No evidence of interference with the hematopoietic process was observed. The hemoglobin levels, hematocrits, and red blood cell counts at all levels of dosage and in all of the generations were normal. The leucocyte counts showed no trend with increasing dietary level of the test material. In subsequent generations the ranges were lower but likewise unrelated to dosage. The levels for blood sugar, blood NPN, and serum calcium in all generations were essentially normal regardless of dietary treatment. The findings were also negative with respect to the urinary albumin and sugar, at all levels of dosage and in all generations. A normal assortment of microscopic elements (a few leucocytes, occasional squamous or round epithelial cells, and a moderate number of crystals) was seen, but not to any greater extent in the test groups than in the controls.
The only deaths in the short-term studies were in the F0 generation. Here three control males died between the 10th and 12th weeks, one male in the 50 mg/kg test group died in the 12th week, and one female in the 125 mg/kg group in the 8th week. No deaths occurred in the 250 mg/kg F0 group or at any dosage levels in the descendant generations.

Long term study
From the 2-year responses in the F0 generation it can be seen that up to the 76th week the growth responses within sexes at all levels were essentially equal. During the final half-year the average body weights varied somewhat more because of premortal losses and deaths, but no significant variations occurred in the intergroup relationships. It is clear, therefore, that ingestion of calcium EDTA up to 250 mg per kilogram body weight per day (corresponding to a dietary level of 5000 ppm) for four generations, had no adverse effect upon the growth of these rats. The hemoglobin, hematocrit, and red blood cell counts all fell within normal ranges up to 1 year. Following this there was a slight downward trend in hemoglobin and red cells with advancing age in all groups, including the controls, but there were no dose-related differences. The total and differential leucocyte counts likewise
disclosed no effects attributable to the test material. In all groups, including the controls, the proportion of polymorphonuclear neutrophiles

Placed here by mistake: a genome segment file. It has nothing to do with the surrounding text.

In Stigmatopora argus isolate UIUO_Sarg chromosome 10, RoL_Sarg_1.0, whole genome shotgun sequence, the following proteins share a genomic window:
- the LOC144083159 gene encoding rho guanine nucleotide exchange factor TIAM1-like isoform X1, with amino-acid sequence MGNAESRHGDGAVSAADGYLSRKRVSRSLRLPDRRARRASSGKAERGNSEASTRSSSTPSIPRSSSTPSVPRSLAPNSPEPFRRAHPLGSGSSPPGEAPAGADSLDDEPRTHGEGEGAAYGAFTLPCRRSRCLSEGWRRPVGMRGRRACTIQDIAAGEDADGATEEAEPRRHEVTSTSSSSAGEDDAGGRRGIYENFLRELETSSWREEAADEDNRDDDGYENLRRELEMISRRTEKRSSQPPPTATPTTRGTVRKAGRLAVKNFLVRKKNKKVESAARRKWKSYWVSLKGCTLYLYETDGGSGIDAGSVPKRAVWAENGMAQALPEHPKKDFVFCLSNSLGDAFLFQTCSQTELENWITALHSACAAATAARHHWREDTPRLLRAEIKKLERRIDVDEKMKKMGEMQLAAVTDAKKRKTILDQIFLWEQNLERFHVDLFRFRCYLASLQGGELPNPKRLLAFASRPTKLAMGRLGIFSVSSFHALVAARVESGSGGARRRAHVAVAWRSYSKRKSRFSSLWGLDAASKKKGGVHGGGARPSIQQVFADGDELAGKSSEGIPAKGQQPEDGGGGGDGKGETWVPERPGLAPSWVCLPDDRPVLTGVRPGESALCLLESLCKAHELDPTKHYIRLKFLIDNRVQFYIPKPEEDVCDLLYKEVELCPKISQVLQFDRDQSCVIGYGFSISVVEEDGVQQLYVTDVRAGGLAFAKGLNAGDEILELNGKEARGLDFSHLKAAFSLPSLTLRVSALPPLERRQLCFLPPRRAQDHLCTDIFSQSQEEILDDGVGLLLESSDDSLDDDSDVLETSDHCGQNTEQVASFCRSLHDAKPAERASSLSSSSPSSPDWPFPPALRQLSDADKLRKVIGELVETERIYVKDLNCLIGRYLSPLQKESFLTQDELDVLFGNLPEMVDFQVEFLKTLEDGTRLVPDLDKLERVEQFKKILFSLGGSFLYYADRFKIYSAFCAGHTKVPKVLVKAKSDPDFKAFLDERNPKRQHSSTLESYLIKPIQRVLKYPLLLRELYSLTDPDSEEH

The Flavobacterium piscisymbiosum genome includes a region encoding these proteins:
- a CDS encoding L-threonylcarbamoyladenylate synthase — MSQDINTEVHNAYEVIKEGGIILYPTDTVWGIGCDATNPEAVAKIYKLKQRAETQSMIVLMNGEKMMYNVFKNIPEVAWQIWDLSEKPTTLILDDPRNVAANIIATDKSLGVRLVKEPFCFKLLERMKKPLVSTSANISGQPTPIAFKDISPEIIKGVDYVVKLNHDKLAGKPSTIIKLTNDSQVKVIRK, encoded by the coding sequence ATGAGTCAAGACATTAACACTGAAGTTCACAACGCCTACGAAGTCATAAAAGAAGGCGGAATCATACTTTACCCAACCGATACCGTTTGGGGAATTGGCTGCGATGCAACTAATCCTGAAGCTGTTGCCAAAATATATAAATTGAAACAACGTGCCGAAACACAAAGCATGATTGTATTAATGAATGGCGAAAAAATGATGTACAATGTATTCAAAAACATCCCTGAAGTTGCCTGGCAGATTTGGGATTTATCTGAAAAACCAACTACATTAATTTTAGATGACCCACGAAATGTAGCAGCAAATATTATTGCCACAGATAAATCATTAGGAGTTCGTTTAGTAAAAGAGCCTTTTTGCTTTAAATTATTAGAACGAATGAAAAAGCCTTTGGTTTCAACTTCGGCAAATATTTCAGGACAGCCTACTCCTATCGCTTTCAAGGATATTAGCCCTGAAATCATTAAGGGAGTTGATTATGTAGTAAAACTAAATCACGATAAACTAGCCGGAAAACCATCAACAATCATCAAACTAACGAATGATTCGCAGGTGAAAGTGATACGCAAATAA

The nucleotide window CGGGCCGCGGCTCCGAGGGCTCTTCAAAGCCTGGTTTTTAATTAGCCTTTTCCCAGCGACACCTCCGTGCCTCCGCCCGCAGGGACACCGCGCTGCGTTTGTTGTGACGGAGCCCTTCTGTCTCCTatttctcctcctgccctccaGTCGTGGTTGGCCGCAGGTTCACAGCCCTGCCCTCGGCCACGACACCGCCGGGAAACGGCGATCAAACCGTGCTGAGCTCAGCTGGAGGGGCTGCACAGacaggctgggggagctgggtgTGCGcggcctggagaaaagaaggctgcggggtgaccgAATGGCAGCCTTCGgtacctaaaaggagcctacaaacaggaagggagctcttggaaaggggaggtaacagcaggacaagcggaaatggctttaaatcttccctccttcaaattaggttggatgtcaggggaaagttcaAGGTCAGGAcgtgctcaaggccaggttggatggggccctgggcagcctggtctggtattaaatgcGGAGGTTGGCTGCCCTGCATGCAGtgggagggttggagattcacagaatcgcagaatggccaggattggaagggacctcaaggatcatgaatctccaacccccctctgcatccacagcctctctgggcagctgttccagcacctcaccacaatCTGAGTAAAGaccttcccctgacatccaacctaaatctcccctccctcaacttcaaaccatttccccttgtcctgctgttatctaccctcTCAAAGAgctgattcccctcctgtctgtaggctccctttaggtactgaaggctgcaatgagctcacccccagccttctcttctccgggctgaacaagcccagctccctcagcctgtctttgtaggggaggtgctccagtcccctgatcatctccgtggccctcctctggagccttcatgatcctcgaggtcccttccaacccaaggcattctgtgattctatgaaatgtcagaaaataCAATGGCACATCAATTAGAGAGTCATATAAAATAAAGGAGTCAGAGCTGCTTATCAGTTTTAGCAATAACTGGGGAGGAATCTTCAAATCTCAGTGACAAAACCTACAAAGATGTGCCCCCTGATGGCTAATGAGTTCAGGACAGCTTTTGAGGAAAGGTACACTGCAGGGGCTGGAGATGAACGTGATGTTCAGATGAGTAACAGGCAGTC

increased with advancing age, but even at the 2S0-mg dosage level the values were similar to those found in the controls.
Prothrombin times, determined at 78 and 104 weeks in both the control and 2S0-mg groups, were normal. The ranges for average blood sugar, nonprotein nitrogen, and serum calcium values of all groups over the entire 2-year period were not affected. Urinary findings were essentially normal
throughout, the only findings worthy of mention being the slight to moderate (and only occasionally marked) senile albuminuria in 1.5- to
2-year-old rats and the sporadic occurrence of oxalate crystals in all groups early in the test but not subsequently.
At 1.5 years survival in all groups ranged from 62 to 86%. Subsequent losses due to death or to sacrifice of moribund rats reduced the groups to approximately half the original size at the 2-year point. In the last quarter of the 2-year period deaths were somewhat more frequent than has been observed previously in these laboratories, possibly because the entire rat colony was moved to new quarters during this period. Comparison of the test and control groups revealed no significant effects of the dietary treatments on the longevity of the rats. That the small differences in mortality among the various groups were not the result of the dietary treatment is apparent from the response of the 250 mg group in which the average survival of the combined sexes was 61% compared to 45%, for the controls.
By virtue of their diverse character and sporadic distribution among the groups, the gross pathologic findings were considered not to be causally related to test dosage. Pulmonary changes were typical of the respiratory infection common in laboratory rats and their frequency in the test groups
was, for the most part, less than in the controls. Liver abnormalities also occurred at least as frequently in the control as in the test groups. Except for mammary tumors which are fairly common in females with a history of continuous breeding, the character and number of tumors observed indicated them to be of an incidental nature. They occurred with a frequency comparable to that usually seen in this colony.